A committee has been established to oversee the future of a popular Lake Taupō reserve, with the aim of restoring the mana of its ancestral owners Ngāti Te Rangiita.
The Taupō District Council ultimately decided to push ahead with the make up of the committee that will oversee the review of the Motutere Reserve Management Plan, despite concerns from some councillors over conflict of interest.
The committee includes an even mix of councillors and Ngāti Te Rangiita representatives, but no representatives from any of the other stakeholders in the area, including the owners of the Motutere Bay Top 10 Holiday Park which has been there since the early 1980s.
Ngāti Te Rangiita, a hapū of Ngāti Tūwharetoa, is the mana whenua of Motutere.
The Motutere Recreation Reserve has been administered by Taupō District Council, the Department of Conservation, and Waka Kotahi, which manages SH 1 that runs through part of the reserve and borders other parts.
The Motutere Recreation Reserve Management Plan Committee would oversee the review process and make recommendations back to the council which would make the final decision.
Councillor Christine Rankin said at the Taupō District Council meeting on September 26 that the process had been unfair to date.
“I think this whole thing is messy and everyone has been treated badly, unfairly through this process ... I think this is going to cause a lot of perceived conflict [of interest] and I don’t feel comfortable with this.”
Cr Duncan Campbell had similar concerns, particularly in relation to the owners of the campground, which sits on leased land on the reserve.
“In the interests of fairness, either have the campground and the hapu. I mean the campground has been there the last 50 years. Either have both or neither, seems fair enough to me.”
Councillor Kevin Taylor said in terms of the “users or any commercial entity”, it was not a question of whether they would be heard.
“They will be heard and they will have every opportunity to have their say and be heard in detail. This is about who sits at the table and makes recommendations to us as full council.”
Ultimately the council decided to allow the Motutere Recreation Reserve Management Plan Committee to oversee the review process but the recommendations would need to come back to the council for a final decision.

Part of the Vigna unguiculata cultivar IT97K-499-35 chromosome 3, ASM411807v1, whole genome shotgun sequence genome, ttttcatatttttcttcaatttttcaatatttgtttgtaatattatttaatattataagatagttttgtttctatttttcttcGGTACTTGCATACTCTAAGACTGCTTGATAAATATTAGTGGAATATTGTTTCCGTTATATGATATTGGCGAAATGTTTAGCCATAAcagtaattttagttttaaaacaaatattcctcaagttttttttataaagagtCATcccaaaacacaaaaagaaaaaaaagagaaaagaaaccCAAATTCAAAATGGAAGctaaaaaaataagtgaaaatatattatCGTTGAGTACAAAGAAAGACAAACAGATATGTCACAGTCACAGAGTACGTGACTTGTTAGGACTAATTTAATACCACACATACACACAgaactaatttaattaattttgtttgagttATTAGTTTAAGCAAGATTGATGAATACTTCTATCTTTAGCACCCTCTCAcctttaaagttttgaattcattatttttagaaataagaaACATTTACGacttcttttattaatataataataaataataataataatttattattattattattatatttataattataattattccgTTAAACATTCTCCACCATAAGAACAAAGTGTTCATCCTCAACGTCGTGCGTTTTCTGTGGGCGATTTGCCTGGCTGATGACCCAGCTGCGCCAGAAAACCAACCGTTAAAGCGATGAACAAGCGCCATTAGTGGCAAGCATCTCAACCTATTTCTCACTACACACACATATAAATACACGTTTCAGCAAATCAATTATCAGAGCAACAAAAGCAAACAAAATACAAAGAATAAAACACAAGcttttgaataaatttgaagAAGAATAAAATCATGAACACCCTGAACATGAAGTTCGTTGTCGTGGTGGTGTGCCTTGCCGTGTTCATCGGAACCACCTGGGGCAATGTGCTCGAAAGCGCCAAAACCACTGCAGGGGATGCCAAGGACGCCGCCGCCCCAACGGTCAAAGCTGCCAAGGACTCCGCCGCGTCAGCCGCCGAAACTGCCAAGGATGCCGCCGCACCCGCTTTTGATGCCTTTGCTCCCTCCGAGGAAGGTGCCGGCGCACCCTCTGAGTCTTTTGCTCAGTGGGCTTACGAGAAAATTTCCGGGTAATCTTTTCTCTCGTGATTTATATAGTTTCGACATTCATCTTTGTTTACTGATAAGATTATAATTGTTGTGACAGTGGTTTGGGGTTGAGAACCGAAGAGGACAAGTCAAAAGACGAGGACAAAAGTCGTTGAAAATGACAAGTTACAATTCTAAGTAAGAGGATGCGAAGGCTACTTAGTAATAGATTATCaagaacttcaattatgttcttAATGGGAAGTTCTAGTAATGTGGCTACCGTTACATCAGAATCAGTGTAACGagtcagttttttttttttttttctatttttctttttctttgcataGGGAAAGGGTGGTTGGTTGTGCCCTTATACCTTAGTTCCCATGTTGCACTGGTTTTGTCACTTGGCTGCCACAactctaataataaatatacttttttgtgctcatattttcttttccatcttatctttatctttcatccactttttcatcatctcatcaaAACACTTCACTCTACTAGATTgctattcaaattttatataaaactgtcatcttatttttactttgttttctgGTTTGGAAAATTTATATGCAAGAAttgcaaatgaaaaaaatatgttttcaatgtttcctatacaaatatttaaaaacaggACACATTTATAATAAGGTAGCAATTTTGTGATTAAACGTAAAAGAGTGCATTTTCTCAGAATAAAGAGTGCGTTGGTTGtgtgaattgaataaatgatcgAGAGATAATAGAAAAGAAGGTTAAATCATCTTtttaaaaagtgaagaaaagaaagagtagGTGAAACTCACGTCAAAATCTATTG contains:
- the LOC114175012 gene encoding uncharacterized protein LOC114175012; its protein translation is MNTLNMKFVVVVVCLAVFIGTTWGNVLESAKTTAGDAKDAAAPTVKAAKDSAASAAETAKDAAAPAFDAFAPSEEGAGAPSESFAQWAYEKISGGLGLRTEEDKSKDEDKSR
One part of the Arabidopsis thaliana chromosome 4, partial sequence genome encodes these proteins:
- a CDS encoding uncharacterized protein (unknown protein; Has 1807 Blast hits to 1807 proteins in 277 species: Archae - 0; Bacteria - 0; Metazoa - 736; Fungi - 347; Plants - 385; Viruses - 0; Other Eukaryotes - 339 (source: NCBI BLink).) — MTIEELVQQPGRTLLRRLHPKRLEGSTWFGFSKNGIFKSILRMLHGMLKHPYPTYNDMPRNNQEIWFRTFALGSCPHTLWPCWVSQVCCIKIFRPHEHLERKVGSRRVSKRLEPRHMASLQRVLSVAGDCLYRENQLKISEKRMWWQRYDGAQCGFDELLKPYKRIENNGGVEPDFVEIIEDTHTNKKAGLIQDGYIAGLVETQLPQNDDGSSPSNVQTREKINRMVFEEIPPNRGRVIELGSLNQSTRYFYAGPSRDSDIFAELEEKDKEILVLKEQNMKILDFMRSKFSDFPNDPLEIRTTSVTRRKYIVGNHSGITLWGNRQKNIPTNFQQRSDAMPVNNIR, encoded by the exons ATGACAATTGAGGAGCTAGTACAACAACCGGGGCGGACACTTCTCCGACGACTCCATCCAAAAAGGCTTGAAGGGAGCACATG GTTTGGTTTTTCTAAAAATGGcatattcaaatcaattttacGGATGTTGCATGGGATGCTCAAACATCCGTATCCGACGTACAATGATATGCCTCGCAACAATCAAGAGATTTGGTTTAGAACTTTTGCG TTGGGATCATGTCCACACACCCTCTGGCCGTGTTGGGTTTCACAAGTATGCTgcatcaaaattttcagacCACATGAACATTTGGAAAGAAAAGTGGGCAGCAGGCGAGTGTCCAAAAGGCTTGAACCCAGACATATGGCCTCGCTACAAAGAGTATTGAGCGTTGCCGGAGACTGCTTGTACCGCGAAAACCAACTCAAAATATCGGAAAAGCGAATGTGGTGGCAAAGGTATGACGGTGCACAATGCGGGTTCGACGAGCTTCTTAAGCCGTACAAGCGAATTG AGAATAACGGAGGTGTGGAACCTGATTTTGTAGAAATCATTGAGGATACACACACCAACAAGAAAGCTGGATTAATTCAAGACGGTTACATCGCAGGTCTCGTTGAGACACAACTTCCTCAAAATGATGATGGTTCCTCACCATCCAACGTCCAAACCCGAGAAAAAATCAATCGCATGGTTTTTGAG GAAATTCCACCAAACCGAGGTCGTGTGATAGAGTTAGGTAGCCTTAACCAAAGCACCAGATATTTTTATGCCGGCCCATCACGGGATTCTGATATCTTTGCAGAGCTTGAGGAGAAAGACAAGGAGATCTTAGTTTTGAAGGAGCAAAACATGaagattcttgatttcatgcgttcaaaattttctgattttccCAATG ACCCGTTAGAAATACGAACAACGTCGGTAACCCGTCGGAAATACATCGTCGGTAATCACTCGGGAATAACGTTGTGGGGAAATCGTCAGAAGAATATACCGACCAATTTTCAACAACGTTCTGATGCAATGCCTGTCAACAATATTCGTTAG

The first round of consultation would invite stakeholders, including campground users, to provide suggestions on the use, enjoyment and maintenance of the reserve, and those suggestions would help form the revised plan. The second round will invite feedback on the draft plan.
The committee would be made up of Taupō District councillors Deputy Mayor Kevin Taylor, Danny Loughlin, and Sandra Greenslade, and Ngāti Te Rangiita representatives Aroha French, Maru Maniapoto, and Jade Wikaira.
Background to Motutere
A report by policy adviser Haydee Wood highlighted the fact that Ngāti Te Rangiita had a “strong cultural, spiritual, environmental, waahi tapu connection to the land, from the 1700s until 1936.
“Motutere Bay provided an access point for canoe travel to pā and urupā located on nearby Motutaiko Island where the Chief Rangituamatotoru and whanau lay at rest.
“Motutere Bay also included the reserve along SH1. This was once an Urupa, but all Tupapaku were exhumed and now lay at rest on Motutaiko Island.
“Motutere Bay still contains taonga along with places and features of deep significance to hapū and Iwi.
“A Sacred Altar stone stands at the tip of Motutere Bay named Mahurehure which was made sacrosanct by Ngatoro-i-rangi, and was used for ceremonial purposes.
“There is a sacred rock named Te Pueaea that is now submerged but never used to be, in the Lake at the tip of Motutere Point.
“Te Pueaea was the ceremonial burial Rock used to prepare the Hapu Tupapaku (deceased) for mumification in preparation for their final burial destination, Motutaiko Island.
“The land was proclaimed as Crown land in 1937.
“In the 1950′s some of the land was set aside as a reserve and the reserve was then vested in the County Council.
“In the 1980s the reserve was classified as recreation reserve under the Act. and a portion of the land was leased by the County Council for a Holiday Park.
“Camping has taken place around the lake since the 1930′s, including on Motutere reserve land.
“Ngāti Tūwharetoa sought to have ownership of the Motutere recreation reserve returned to Ngāti Te Rangiita through the Treaty settlement process. That was not possible as the matter only came to their attention late in the negotiations with the Crown.
“Subsequently, Ngāti Te Rangiita, the Department of Conservation, and Council have investigated mechanisms to redress this matter.
“Vesting of the reserve has been identified as an option under section 26 of the Reserves Act 1977 (the Act).
“That would make the hapū responsible for the administration of the recreation reserve.
“The parties have agreed to investigate this further before any decisions were made.
“Under section 41 of the Act, the administering body of a recreation reserve is required to prepare a Reserve Management Plan (RMP).
“The current RMP was adopted in 2004 and it is considered necessary that this document be reviewed before there is any change in administration. The review process would be done in partnership with Ngāti Te Rangiita, recognising their role as kaitiaki of Motutere and ensuring that the cultural significance of the reserve is captured appropriately.
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